Archived Opinion

Be smart, and things don’t have to get worse

Be smart, and things don’t have to get worse

Let me wish each and every one of you a Happy Thanksgiving. Each year at the Passover celebration, there is a saying: “Next year in Jerusalem.” It’s a way of saying: “next year may we be in a better place.’’ Right now, I bet we can all get behind that.

The challenge is how do we head in that direction at a time when the future looks so unsettled — the pandemic, political turmoil and all the threats to life, liberty and the pursuit of happiness. There’s just so much uncertainty — all the “what if’s” and mostly the “how bad it’s going to be.” In the absence of any real clarity, it’s human nature to latch onto the worst-case scenario, hoping for at least some foundation to act upon. But is that the only possibility out there? Is it inevitable that it’s going to turn out that way? And what will it mean for you if that belief isn’t what happens and actually turns out to be wrong?

So how about this — hold onto what you think, but leave a little space in your mind for the possibility it might be otherwise. As the saying goes: “be the change you want to see.” If we want to be in a better place next year, what can we do right now to head in that direction?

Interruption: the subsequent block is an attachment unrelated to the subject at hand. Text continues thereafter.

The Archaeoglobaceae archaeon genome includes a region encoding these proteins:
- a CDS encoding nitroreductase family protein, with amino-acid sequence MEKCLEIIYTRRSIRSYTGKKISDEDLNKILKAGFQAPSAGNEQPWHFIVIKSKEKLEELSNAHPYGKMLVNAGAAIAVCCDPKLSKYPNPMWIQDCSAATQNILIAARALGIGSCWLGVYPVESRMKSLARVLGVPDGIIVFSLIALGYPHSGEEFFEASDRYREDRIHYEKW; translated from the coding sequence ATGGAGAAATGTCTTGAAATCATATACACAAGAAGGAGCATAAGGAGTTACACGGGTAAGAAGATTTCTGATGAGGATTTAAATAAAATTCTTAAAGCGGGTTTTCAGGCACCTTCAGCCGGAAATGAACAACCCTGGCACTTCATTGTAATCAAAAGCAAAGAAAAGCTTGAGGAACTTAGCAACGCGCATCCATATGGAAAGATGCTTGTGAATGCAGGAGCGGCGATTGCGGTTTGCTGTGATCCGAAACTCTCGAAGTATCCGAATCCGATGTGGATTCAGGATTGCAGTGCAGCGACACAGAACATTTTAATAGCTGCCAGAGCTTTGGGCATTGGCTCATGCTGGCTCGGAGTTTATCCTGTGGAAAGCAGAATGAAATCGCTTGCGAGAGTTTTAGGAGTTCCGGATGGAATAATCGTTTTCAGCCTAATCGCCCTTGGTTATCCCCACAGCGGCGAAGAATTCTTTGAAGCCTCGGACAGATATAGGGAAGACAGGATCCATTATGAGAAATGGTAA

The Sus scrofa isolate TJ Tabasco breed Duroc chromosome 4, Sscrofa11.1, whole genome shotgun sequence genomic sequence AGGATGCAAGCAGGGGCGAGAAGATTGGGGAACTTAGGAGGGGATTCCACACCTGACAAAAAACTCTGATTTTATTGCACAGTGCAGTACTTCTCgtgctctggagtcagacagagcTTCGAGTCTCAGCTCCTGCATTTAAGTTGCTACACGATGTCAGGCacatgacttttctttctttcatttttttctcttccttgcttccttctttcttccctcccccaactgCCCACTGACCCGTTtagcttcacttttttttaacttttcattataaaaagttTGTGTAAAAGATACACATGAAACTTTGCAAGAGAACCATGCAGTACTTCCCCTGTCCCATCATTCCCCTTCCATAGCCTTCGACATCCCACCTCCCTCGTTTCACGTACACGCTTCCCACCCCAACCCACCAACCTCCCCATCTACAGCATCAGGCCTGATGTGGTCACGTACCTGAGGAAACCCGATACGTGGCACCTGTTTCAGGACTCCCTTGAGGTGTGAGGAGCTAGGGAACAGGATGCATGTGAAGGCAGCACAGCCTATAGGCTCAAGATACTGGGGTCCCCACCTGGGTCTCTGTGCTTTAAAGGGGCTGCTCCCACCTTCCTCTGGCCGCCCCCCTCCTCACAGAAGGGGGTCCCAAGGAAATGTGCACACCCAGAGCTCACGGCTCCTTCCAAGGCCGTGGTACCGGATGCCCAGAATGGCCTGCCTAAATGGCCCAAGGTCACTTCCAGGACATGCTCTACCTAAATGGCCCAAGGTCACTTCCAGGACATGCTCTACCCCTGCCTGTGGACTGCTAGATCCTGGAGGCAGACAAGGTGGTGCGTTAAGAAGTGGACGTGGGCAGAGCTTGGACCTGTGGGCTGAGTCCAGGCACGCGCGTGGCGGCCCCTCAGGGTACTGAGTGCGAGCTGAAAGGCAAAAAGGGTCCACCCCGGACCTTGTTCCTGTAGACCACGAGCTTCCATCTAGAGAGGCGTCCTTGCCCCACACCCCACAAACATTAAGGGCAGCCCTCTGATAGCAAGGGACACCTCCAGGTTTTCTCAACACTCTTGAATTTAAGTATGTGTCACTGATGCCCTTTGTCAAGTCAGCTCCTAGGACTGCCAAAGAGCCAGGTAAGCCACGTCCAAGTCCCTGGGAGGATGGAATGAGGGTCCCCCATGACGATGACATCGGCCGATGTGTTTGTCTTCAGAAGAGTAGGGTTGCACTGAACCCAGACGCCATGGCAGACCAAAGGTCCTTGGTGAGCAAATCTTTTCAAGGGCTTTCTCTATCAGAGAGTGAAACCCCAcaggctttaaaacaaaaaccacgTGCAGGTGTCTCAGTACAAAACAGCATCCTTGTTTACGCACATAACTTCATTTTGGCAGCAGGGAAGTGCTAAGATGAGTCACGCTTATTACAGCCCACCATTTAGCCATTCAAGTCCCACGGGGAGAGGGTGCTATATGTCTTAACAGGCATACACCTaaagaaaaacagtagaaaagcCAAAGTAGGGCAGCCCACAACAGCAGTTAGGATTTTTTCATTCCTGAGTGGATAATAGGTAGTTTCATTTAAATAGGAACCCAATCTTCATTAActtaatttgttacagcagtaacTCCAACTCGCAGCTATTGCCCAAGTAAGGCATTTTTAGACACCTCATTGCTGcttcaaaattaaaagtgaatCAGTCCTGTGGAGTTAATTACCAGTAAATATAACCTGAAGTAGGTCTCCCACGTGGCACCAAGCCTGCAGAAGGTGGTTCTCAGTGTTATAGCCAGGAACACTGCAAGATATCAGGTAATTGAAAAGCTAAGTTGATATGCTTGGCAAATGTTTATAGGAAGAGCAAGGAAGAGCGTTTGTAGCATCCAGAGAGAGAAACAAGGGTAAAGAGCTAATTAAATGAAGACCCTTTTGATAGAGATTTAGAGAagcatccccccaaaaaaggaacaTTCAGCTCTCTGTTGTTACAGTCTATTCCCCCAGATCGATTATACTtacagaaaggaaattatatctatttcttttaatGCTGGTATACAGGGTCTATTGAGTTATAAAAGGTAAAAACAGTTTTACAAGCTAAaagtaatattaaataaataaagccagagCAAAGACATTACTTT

Well, the answer is Thanksgiving. You may find it interesting to know we as a country have been here before — pandemic, suffering, uncertainty, beliefs, distrust, deep disagreement — and you can see how it worked out then.

How do we want it to work out now? We know that the risk of spread is much increased when we gather together too closely. Together too long in a confined space raises the likelihood that enough virus concentrates in the air to overwhelm the immune system. Too many of us increases the chance one of us unknowingly brings more to the table than just our presence. And yet, it is that presence that is so precious on Thanksgiving — the sharing of gratitude and emotional closeness that propels us together.

How can we overcome tradition and peer pressure to preserve that while at the same time preserve each other to share a better world next year? 

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Here are some ways:

• Head to YouTube, watch the Daily Pandemic Update With Dr. Mark. Watch video #103 — Toward a Safer Thanksgiving; and #104 — A Closer Look At A Safer Thanksgiving.

• Check out this tool to see how you can reduce the risk if you choose to gather together.

• Give yourself and your family permission to spend Thanksgiving a little differently and choose together what you feel is best.

And let’s aim to look up after Thanksgiving, having preserved yourself, those you care about, your community and world in a safer, healthier space on the way to the next step toward a better year.

(Dr. Mark Jaben is the medical director for Haywood County Health and Human Services.)

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